Mirai (Japanese for “the future”) is malware that turns computer systems running Linux into remotely controlled “bots”, which can be used as part of a botnet in large-scale network attacks. It primarily targets online consumer devices such as remote cameras and home routers. The Mirai botnet has been used in some of the largest and most disruptive distributed denial of service (DDoS) attacks.
The Mirai botnet recently struck the security industry in three massive attacks that shook traditional DDoS protection paradigms, proving that the Internet of Things (IoT) threat is real and the grounds for building powerful and sophisticated cyber-attack tools.
In addition to generating traffic volumes above 1TBps, Mirai features a selection of ten predefined attackvectors, some have proven effective taking down the infrastructure of service providers and cloud scrubbers by attacking their protections. Among the ten vectors, there are highly sophisticated attackvectors such as GRE floods, TCP STOMP and Water Torture attacks.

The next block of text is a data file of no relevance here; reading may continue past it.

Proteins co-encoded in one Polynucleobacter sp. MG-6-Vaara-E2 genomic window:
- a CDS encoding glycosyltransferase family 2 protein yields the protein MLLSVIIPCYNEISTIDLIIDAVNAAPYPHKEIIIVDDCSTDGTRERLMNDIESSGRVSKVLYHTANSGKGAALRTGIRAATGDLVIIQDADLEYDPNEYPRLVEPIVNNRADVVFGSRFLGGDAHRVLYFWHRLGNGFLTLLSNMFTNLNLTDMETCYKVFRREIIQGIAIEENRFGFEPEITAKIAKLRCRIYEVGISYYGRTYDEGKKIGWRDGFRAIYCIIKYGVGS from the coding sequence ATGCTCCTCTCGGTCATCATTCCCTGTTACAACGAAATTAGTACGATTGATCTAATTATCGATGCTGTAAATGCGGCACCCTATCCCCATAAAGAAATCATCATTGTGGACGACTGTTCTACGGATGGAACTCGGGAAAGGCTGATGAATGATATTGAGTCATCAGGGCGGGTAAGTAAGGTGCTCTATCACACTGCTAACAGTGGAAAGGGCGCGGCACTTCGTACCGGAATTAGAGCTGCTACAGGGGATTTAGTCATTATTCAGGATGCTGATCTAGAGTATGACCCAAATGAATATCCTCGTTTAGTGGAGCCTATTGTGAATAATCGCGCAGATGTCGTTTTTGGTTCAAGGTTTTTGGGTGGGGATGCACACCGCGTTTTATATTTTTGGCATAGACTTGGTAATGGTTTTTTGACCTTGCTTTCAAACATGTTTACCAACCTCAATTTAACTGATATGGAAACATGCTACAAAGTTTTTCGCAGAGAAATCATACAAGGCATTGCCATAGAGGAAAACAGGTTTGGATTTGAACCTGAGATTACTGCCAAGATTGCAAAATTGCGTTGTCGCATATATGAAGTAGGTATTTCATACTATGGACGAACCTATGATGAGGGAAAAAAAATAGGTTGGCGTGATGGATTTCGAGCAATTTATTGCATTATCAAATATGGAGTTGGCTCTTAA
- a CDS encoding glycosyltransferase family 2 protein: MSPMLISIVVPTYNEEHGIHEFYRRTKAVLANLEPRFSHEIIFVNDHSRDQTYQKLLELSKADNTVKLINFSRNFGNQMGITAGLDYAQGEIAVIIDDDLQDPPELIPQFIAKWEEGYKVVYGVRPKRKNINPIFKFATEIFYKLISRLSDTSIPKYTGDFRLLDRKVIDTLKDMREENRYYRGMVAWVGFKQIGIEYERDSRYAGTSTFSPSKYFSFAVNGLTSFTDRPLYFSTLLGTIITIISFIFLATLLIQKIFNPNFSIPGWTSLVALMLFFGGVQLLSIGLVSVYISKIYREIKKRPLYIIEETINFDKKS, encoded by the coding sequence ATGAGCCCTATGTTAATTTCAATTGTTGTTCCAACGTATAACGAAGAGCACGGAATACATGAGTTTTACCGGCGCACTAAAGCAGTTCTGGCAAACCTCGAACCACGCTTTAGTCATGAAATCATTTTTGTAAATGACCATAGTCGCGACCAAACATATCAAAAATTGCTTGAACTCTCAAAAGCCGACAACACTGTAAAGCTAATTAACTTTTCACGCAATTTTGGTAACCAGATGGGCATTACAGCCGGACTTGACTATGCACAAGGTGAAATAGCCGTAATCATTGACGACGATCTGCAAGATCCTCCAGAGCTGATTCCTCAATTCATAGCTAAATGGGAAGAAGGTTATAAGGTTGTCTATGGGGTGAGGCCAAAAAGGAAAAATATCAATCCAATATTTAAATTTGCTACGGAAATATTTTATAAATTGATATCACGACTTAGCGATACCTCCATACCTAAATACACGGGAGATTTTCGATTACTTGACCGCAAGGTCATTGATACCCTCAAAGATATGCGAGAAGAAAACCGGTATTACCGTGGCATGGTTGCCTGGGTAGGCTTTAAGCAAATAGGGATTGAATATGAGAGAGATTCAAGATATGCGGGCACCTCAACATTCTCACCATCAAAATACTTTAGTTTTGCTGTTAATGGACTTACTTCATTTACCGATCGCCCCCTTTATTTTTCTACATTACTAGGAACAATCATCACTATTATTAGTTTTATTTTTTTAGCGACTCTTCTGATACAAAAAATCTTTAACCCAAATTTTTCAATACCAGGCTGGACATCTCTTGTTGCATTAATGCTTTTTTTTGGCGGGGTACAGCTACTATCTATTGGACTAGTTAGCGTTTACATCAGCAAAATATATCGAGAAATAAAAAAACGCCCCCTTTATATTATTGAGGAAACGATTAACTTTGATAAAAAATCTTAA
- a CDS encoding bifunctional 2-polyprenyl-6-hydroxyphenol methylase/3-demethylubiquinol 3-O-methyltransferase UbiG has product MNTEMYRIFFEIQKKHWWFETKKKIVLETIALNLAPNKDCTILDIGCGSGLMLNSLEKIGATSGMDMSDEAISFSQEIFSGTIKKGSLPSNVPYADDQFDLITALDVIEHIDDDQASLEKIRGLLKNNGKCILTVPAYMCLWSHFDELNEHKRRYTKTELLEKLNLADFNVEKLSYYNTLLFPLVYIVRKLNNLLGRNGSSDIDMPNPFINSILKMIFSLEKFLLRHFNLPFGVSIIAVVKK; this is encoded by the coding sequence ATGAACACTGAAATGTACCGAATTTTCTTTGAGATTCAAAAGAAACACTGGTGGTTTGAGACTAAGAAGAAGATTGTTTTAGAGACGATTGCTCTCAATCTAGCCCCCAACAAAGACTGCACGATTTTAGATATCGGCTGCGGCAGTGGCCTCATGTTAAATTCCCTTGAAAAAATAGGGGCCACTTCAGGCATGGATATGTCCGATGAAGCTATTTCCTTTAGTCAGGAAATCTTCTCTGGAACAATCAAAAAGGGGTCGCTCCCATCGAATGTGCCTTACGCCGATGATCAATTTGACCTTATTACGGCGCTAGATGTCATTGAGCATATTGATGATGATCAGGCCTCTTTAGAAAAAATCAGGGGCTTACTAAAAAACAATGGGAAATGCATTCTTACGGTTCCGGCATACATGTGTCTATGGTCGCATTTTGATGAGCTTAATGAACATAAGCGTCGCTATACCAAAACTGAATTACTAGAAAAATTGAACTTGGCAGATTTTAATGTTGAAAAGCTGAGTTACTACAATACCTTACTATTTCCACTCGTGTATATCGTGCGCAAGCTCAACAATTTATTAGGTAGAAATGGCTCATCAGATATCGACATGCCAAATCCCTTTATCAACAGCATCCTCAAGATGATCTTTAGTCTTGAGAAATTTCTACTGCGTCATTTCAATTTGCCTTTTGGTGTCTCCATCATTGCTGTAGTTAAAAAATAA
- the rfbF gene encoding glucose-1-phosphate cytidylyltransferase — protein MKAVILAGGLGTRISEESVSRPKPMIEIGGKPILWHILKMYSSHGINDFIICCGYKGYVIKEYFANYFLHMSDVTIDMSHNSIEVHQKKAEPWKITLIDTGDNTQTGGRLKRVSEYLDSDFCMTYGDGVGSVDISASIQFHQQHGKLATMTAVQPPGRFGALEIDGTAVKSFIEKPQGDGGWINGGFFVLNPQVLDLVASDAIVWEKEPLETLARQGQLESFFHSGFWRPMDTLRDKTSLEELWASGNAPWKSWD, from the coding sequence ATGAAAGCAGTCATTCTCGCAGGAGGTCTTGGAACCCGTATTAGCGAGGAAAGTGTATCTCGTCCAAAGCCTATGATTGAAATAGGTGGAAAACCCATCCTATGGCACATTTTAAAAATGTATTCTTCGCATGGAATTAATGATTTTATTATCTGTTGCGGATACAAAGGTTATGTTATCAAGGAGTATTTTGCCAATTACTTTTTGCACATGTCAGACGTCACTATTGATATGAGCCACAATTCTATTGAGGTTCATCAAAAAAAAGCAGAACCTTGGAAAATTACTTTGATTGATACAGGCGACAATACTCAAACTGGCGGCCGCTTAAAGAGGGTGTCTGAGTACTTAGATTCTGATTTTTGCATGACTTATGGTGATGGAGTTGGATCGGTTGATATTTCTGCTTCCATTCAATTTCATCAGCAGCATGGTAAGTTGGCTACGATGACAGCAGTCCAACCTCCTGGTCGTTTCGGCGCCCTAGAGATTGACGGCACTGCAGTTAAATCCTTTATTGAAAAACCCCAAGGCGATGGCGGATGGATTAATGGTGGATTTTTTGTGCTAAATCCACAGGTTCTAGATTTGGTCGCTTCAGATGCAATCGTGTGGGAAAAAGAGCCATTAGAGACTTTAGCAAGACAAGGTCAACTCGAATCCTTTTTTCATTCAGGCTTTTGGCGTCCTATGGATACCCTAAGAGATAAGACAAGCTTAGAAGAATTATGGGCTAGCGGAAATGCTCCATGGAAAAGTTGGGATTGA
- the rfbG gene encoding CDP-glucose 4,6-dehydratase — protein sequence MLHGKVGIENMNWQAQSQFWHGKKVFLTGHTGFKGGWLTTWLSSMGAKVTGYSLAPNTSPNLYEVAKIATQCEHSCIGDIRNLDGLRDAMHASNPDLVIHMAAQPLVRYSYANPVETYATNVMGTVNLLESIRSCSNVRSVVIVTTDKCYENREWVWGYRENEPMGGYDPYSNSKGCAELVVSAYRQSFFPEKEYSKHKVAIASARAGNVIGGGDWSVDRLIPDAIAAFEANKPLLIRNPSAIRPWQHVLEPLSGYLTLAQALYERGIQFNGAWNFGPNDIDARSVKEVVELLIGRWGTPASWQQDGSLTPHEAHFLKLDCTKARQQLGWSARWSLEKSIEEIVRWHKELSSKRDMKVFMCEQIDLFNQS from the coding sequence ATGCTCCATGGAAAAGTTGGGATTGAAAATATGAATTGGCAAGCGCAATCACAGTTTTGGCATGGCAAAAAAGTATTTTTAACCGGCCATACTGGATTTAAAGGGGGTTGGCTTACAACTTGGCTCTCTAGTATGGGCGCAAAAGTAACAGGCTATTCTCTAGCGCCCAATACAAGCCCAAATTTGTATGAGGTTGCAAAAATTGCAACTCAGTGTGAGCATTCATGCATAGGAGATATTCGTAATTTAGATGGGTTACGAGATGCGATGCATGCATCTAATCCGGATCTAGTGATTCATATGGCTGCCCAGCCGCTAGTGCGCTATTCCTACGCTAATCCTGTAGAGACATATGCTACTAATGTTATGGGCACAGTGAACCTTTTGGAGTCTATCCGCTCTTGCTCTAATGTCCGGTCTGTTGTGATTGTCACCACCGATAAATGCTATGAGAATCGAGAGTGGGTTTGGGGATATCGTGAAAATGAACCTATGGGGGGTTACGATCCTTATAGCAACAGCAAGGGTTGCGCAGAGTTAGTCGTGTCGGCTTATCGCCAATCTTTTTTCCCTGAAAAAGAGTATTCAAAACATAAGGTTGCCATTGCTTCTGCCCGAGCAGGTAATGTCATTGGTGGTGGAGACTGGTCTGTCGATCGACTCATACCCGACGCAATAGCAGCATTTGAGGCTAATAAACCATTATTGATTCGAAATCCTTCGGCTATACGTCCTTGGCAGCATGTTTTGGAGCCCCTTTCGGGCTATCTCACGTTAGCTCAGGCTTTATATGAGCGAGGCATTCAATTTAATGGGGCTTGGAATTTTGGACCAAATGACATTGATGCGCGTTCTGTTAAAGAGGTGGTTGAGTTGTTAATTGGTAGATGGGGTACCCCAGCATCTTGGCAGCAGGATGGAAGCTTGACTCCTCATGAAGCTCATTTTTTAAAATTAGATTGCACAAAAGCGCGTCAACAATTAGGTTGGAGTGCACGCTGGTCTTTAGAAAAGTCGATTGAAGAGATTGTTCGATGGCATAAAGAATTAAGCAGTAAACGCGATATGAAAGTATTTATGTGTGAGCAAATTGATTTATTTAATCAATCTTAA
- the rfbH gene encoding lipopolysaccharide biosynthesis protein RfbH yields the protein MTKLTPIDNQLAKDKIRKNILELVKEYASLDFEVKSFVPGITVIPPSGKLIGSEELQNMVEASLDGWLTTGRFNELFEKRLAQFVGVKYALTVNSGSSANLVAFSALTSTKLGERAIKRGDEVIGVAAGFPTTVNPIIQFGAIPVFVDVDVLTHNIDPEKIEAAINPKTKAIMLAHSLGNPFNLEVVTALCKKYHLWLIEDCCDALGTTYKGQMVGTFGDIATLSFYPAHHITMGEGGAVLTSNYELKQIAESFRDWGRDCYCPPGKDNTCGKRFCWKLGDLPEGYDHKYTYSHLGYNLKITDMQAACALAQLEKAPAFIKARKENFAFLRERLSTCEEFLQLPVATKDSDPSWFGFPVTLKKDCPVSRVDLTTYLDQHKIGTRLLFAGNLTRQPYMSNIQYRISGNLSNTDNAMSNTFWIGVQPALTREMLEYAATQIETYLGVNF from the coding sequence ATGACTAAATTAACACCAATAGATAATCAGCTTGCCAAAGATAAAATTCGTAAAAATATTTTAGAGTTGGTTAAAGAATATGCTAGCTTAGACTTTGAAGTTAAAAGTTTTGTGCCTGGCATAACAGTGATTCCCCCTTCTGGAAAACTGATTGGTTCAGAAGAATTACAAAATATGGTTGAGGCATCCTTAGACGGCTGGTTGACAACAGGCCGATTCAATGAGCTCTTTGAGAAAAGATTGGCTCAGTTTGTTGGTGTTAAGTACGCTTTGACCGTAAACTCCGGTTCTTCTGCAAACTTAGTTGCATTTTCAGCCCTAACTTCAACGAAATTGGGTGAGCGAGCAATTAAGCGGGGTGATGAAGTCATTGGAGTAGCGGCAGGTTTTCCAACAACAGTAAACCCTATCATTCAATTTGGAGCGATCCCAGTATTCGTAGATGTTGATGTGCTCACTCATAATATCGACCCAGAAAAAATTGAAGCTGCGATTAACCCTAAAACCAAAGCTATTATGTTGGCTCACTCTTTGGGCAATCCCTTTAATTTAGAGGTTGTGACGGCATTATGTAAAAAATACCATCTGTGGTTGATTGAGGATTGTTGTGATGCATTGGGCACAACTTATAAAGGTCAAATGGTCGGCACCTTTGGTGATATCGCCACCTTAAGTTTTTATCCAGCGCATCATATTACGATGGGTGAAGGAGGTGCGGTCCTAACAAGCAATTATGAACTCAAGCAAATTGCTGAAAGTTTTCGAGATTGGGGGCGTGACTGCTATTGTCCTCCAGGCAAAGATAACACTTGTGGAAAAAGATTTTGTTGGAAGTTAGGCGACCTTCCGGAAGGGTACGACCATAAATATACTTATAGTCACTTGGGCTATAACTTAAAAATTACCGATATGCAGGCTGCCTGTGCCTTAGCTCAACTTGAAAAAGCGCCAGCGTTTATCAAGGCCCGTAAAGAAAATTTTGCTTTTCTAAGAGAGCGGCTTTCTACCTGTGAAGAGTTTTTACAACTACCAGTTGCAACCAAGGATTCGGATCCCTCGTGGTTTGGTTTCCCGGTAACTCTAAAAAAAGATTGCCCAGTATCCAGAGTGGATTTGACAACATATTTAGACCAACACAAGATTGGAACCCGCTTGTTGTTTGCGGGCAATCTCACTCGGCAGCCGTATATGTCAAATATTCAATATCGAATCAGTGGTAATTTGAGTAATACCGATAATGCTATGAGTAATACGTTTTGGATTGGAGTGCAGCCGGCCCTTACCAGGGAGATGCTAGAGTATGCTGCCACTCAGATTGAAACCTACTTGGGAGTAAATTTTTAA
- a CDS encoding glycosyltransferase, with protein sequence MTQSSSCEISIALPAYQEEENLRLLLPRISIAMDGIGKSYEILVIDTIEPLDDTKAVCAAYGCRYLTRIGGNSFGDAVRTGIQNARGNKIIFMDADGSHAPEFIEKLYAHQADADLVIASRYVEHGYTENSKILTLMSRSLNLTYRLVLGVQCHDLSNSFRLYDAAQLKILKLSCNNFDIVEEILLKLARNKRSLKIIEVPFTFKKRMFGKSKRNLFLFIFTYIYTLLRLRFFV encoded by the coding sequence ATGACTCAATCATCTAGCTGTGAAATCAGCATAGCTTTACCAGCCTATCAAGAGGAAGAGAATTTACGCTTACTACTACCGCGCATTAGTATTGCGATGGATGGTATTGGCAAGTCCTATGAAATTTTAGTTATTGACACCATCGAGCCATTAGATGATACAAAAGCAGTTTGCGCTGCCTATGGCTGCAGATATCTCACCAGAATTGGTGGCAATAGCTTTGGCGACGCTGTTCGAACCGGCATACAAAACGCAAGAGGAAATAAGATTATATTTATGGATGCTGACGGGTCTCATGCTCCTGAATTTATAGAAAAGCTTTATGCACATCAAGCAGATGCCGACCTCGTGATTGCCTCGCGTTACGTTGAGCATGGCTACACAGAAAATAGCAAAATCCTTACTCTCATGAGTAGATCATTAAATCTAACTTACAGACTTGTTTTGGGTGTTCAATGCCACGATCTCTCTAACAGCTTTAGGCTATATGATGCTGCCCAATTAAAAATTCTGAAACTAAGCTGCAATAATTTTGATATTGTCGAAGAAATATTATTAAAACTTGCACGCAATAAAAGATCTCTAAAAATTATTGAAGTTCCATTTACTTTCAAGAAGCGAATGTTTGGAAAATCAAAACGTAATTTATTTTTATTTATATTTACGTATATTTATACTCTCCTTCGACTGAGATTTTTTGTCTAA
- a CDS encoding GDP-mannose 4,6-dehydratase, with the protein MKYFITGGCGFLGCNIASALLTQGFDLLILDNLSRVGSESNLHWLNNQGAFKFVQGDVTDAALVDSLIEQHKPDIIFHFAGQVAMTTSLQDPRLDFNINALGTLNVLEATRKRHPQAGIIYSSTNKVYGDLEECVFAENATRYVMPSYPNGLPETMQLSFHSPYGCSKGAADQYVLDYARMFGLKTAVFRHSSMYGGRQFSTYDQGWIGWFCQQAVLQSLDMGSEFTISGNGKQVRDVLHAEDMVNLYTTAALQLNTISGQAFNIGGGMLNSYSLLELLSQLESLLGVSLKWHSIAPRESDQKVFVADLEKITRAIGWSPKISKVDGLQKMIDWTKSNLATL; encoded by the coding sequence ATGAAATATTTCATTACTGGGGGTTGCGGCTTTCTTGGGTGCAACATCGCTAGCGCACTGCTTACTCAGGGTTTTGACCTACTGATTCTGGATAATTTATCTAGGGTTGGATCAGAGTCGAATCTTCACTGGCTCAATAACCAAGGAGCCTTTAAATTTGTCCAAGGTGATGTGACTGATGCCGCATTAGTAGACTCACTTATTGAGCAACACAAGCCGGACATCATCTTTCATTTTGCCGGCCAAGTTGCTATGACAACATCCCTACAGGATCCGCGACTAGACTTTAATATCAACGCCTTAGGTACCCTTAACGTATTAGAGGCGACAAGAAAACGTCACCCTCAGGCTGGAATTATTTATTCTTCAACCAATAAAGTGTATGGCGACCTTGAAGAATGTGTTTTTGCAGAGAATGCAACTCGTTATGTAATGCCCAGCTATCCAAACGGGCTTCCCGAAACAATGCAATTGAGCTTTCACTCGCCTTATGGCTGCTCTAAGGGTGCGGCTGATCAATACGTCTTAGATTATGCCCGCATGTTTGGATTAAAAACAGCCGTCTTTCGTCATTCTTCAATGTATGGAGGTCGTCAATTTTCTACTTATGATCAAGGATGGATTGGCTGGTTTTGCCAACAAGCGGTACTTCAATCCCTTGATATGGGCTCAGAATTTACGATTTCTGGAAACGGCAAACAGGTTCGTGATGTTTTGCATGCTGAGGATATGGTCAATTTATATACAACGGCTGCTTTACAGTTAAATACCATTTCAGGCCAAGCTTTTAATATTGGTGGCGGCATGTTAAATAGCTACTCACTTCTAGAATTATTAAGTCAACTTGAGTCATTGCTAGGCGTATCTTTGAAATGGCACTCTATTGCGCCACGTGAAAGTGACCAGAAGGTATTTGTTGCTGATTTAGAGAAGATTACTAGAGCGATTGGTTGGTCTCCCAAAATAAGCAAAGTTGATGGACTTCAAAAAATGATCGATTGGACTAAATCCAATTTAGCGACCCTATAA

Mirai attacks also highlight the challenges organizations face when it comes to visibility into the legitimacy of GRE traffic or recursive DNS queries.
Why Is an IoT Botnet So Attractive?
IoT devices are attractive targets for hackers for several reasons:
• First, they usually fall short when it gets to endpoint protection implementation
• Second, there is no regulation or standards for a secure use of IoT devices as exists for PCs and servers for example. Such regulation shall ensure secured configurations and practices such aschanging default passwords, access control restrictions (for instance, disable remote access toadministrative ports).